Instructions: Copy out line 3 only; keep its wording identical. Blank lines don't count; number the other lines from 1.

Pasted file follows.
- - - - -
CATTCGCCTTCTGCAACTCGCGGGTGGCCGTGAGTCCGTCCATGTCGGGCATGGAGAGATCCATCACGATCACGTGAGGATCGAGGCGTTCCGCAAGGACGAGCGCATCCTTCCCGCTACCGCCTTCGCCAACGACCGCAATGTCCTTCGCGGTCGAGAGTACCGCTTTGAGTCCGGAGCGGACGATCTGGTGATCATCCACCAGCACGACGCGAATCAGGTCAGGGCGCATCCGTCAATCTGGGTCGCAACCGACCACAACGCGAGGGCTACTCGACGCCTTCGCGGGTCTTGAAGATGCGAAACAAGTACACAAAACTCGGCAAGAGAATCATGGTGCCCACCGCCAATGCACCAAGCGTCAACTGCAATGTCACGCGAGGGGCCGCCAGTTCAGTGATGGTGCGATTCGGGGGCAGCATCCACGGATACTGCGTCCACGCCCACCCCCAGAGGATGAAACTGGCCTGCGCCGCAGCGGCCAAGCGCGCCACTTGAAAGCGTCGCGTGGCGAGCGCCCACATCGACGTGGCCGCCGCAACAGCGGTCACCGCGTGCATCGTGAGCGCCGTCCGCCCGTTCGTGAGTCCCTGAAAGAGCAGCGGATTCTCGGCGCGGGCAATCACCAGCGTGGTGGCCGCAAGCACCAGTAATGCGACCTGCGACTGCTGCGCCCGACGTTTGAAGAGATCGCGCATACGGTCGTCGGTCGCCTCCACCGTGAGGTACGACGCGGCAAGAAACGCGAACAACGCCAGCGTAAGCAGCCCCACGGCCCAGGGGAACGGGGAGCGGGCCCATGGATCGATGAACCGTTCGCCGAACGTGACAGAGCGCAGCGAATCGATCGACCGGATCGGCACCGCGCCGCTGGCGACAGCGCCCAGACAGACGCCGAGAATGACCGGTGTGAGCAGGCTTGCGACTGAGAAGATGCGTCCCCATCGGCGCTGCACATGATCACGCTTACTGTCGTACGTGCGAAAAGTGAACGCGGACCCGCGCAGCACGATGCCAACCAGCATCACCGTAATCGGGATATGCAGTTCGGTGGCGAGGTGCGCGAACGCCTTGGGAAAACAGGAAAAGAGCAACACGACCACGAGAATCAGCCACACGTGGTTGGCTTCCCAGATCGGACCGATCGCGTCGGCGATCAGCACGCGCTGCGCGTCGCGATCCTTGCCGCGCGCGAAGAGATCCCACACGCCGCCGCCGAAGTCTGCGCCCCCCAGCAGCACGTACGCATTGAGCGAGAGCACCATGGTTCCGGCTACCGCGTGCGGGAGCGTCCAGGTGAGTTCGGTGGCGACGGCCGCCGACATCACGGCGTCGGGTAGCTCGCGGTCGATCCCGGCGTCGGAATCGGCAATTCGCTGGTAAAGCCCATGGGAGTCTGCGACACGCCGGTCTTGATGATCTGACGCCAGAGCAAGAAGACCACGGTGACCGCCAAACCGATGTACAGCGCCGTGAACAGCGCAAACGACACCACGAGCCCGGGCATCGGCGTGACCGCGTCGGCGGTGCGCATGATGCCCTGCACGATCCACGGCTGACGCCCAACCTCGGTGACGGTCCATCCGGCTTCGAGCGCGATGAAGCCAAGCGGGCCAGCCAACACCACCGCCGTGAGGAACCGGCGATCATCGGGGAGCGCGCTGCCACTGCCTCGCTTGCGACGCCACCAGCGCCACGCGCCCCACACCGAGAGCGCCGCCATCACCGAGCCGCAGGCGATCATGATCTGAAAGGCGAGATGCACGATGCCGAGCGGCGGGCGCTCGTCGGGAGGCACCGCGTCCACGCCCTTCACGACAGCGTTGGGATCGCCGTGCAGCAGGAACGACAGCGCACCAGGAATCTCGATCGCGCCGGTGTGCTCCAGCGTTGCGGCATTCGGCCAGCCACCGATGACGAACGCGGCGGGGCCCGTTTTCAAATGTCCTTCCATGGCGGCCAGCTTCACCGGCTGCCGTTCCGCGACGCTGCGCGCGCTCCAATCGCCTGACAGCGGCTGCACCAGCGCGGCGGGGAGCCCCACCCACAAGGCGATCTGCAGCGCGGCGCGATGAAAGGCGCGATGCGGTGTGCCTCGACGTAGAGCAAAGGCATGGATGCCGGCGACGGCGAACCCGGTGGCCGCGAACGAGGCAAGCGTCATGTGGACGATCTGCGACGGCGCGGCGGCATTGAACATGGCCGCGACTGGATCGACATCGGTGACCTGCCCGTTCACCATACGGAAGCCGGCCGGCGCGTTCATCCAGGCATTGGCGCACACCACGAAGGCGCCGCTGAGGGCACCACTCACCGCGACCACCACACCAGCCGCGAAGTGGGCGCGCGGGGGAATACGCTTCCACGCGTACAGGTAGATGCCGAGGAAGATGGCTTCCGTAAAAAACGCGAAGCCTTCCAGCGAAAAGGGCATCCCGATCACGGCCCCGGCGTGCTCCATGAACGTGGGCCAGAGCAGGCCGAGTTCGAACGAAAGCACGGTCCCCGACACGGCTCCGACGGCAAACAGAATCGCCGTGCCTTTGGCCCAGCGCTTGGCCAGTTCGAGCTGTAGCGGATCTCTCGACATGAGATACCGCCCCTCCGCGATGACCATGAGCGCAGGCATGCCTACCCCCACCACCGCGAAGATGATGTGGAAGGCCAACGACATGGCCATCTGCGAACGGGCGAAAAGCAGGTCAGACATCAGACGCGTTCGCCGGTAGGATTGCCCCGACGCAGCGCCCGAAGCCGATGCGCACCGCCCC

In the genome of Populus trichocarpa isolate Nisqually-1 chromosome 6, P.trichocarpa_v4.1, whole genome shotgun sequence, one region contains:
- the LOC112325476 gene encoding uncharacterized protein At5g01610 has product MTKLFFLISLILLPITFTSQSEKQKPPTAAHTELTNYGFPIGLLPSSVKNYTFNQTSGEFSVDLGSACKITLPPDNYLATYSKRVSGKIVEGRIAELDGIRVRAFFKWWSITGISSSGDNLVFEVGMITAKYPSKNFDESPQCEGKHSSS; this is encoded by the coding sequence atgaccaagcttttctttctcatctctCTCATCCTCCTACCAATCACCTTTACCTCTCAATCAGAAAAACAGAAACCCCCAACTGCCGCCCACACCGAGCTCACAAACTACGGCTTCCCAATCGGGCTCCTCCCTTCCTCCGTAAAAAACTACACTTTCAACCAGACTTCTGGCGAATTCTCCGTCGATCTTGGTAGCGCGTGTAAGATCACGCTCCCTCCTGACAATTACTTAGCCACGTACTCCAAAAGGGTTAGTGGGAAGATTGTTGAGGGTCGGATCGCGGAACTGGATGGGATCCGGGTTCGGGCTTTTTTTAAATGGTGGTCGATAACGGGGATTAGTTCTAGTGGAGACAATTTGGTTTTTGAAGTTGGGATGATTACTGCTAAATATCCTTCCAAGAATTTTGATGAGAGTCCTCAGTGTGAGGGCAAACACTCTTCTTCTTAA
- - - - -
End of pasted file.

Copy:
- the LOC112325476 gene encoding uncharacterized protein At5g01610 has product MTKLFFLISLILLPITFTSQSEKQKPPTAAHTELTNYGFPIGLLPSSVKNYTFNQTSGEFSVDLGSACKITLPPDNYLATYSKRVSGKIVEGRIAELDGIRVRAFFKWWSITGISSSGDNLVFEVGMITAKYPSKNFDESPQCEGKHSSS; this is encoded by the coding sequence atgaccaagcttttctttctcatctctCTCATCCTCCTACCAATCACCTTTACCTCTCAATCAGAAAAACAGAAACCCCCAACTGCCGCCCACACCGAGCTCACAAACTACGGCTTCCCAATCGGGCTCCTCCCTTCCTCCGTAAAAAACTACACTTTCAACCAGACTTCTGGCGAATTCTCCGTCGATCTTGGTAGCGCGTGTAAGATCACGCTCCCTCCTGACAATTACTTAGCCACGTACTCCAAAAGGGTTAGTGGGAAGATTGTTGAGGGTCGGATCGCGGAACTGGATGGGATCCGGGTTCGGGCTTTTTTTAAATGGTGGTCGATAACGGGGATTAGTTCTAGTGGAGACAATTTGGTTTTTGAAGTTGGGATGATTACTGCTAAATATCCTTCCAAGAATTTTGATGAGAGTCCTCAGTGTGAGGGCAAACACTCTTCTTCTTAA